sk what a spelunker about to explore his deepest cave and a man about to undergo gall bladder surgery have in common, and the answer would be their Catholic patron saint, Benedict of Nursia. St. Benedict’s patronage, which comes to light in his biography, is large and varied. He is the third patron saint of Europe, the patron saint for servants who break their master’s things, the patron saint for gallbladders and other inflammatory ailments, and a patron saint for a happy death. The second rather lengthy title came about as a result of his first miracle. His old nurse, who accompanied him to Enfide, his initial out of the way dwelling-place, had broken a wheat-sifter that had been lent to her. She was so upset by the accident that Benedict lifted the pieces and prayed over them, and the article miraculously mended itself.
St.Gregory’s history of St. Benedict, found in volume II of his dialogues, is our only source of biography for him. It tells us that Benedict was born in Nursia, a town north of Rome, around 480 A.D. He must have lived a luxurious life in his early years and then went to study in Rome as did other nobles’ sons, taking, as was customary, his nurse with him. We don’t know how early in life he dedicated himself to God, but St. Gregory tells us that as a young man he left the riotous city of Rome and the loose life of his contemporaries to pursue a holy life near the quiet town of Enfide. He had become dissatisfied with the waywardness and worldliness of the people around him, and sought out a place to live a different life-style, through which he could grow closer to God.
St. Gregory tells us that Benedict met a monk named Romanus who lived a short distance from Enfide, and from him received his first monk’s habit and the inspiration to live the solitary life of a hermit. St. Benedict lived alone for three years, during which time he stayed by himself in a cave near Subiaco, visited occasionally by Romanus who brought him food. Legend has it that, during this period, he was also nourished by a raven. Interestingly, Benedict did not favor the life of a hermit for most people. He wrote that only a few are called to such a vocation, and then only if they have proven they can live within a community successfully.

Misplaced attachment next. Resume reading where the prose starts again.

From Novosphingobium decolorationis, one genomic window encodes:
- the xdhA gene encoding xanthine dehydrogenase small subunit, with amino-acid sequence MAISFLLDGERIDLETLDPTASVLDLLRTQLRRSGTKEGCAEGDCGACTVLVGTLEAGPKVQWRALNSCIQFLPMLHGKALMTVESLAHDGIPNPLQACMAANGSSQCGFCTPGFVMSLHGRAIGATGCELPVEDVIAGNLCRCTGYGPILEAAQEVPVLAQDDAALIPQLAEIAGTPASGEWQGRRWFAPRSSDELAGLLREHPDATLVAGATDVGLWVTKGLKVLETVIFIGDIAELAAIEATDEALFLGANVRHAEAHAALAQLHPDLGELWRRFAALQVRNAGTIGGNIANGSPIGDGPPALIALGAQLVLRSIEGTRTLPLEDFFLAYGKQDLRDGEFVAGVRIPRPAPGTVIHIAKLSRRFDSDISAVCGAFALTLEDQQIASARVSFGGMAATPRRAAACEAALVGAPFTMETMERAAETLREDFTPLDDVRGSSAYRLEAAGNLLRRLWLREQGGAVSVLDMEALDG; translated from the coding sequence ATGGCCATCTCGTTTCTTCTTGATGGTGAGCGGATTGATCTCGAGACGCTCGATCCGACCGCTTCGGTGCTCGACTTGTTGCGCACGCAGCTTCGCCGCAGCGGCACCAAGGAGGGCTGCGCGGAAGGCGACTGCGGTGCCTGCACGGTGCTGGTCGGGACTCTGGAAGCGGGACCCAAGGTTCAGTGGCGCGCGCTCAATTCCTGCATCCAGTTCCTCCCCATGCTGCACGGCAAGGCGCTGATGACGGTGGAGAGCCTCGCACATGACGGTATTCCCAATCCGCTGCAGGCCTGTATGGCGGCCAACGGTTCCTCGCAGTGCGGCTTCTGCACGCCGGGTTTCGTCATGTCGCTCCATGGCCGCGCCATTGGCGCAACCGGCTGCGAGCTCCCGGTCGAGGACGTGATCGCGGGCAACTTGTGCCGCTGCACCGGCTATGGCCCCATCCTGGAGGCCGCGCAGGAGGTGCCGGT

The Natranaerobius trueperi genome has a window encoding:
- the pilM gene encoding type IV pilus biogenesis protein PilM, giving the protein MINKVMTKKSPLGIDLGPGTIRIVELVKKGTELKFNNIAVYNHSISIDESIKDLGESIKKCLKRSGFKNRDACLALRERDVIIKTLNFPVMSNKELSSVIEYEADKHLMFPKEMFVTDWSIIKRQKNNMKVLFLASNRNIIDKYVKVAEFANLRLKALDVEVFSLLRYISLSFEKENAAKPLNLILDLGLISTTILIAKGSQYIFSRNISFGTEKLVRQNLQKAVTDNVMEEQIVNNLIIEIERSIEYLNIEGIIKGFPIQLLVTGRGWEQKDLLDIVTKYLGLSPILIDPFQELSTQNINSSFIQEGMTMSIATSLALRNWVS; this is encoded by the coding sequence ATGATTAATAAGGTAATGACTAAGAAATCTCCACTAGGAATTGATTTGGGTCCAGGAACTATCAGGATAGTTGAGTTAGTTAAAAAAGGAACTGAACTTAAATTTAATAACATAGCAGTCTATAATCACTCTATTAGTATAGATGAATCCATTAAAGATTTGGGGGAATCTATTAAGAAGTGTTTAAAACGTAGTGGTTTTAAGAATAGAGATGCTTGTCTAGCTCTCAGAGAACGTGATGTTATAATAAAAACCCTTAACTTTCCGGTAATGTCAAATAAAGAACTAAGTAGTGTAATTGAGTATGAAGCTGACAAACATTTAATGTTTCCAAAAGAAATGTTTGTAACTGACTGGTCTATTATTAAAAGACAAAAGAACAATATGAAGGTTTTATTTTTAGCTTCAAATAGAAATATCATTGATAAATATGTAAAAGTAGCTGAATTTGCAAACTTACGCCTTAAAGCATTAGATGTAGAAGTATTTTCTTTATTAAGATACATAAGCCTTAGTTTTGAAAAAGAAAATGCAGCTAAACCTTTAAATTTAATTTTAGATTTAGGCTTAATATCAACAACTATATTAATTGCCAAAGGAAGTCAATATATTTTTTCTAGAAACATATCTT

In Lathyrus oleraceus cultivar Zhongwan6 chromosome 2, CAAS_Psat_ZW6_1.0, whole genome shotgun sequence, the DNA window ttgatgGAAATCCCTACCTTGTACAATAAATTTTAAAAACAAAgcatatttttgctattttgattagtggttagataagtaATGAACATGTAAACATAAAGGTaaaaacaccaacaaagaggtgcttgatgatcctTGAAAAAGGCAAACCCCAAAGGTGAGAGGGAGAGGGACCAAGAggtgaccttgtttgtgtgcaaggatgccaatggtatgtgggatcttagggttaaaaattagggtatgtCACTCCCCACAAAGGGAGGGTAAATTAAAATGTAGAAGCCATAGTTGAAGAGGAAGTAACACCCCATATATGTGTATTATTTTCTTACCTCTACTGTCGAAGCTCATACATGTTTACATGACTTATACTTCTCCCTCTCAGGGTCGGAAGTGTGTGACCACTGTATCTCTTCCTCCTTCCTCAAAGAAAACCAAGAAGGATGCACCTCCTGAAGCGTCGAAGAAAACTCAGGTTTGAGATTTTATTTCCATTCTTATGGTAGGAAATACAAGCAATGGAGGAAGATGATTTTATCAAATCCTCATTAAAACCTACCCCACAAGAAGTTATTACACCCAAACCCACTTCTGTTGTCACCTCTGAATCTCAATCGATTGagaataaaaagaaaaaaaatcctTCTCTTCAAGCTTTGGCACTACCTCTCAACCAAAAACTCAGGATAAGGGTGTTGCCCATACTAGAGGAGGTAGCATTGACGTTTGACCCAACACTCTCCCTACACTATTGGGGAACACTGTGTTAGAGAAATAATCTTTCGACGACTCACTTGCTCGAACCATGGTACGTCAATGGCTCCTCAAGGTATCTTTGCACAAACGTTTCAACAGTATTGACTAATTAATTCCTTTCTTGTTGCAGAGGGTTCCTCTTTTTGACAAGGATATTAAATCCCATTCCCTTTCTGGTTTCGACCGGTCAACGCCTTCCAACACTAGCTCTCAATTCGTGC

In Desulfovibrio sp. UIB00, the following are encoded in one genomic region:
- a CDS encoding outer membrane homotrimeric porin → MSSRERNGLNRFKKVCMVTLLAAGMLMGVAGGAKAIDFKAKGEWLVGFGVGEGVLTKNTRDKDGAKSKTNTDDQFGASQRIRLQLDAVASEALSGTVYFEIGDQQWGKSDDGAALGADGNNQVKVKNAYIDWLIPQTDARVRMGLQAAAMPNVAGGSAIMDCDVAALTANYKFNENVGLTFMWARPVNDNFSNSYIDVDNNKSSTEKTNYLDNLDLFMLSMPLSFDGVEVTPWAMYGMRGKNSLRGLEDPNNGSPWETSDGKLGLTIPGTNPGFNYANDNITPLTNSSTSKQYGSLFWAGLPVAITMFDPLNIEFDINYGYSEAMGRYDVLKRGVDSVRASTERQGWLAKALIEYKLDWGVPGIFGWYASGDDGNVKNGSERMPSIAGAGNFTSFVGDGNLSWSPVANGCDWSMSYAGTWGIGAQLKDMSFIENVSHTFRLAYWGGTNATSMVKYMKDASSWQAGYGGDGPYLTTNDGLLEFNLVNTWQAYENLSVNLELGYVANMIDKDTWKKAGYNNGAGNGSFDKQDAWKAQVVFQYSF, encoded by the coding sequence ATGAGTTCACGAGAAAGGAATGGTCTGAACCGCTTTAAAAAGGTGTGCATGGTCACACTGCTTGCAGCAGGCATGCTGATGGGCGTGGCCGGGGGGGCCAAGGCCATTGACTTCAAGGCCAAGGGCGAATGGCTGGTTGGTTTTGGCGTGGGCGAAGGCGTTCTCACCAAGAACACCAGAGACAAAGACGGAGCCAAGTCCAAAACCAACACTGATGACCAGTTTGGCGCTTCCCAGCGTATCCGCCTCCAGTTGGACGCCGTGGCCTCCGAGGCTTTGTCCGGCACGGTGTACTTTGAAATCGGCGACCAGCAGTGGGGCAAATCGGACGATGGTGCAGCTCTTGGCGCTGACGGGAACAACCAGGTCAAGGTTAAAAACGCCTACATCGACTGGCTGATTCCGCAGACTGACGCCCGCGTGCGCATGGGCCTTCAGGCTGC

At the end of the three year period, Benedict acquiesced to the entreaties of a nearby community of monks who wanted him to become their abbot. They, however, became jealous of him and tried to poison him. Benedict, blessing the poisoned cup, rendered it harmless, and left the abbey to go back to his cave. As God would have it though, Benedict was not meant to live his life alone. Many people were attracted by his holiness and the stories of his miracles, and wanted to follow him. Saint Benedict built twelve monasteries for his increasing numbers of disciples and lived himself in a thirteenth with a few favored followers. St. Gregory writes that a local priest, perhaps envious of the success of Saint Benedict, tried to bring shame on the Benedictine community by having naked women dance in their courtyard. St. Benedict, to spare his followers further humiliation, left the community and moved to Monte Cassino, where, most likely, he wrote his famous Rule. There, St. Gregory pens, Benedict overthrew a temple to Apollo, and built the Oratory of St. John where he and his sister, St. Scholastica, were later buried. He converted the people of Monte Cassino and founded a single large monastery there.
St Benedict died in 543 A.D. at Monte Casino, surrounded by his devoted monks. They held him up and helped him raise his arms in prayer as he was dying. Thus, he is prayed to by many for a death as happy and peaceful as his own. His feast day is on July 11, although it is celebrated on March 21.
Many artists over the centuries have drawn St Benedict, the most famous painting being by Pietro Perugino, from the Umbrian school. Now owned by the Vatican, it is, of course, not a likeness but a portrayal of how Benedict may have looked.
This brief biography of Saint Benedict is not to be confused with a history of St. Benedict the Moor, also known as St. Benedict the Black and St. Benedict the African. That saint, whose feast day is on April 4, was born a slave near Messina, Italy. He was freed by his master and eventually settled, along with other hermits, at Montepellegrino. He became a Franciscan lay brother at the late age of 38 and worked as a cook. This St. Benedict was so admired by his brethren that he was made superior, but he begged to be allowed to be a cook again, much preferring the more humble labor. The patron of black Americans, he was canonized in 1807. 1 He is called St. Benedict the Moor by an accident of language; "moro" means black in Italian.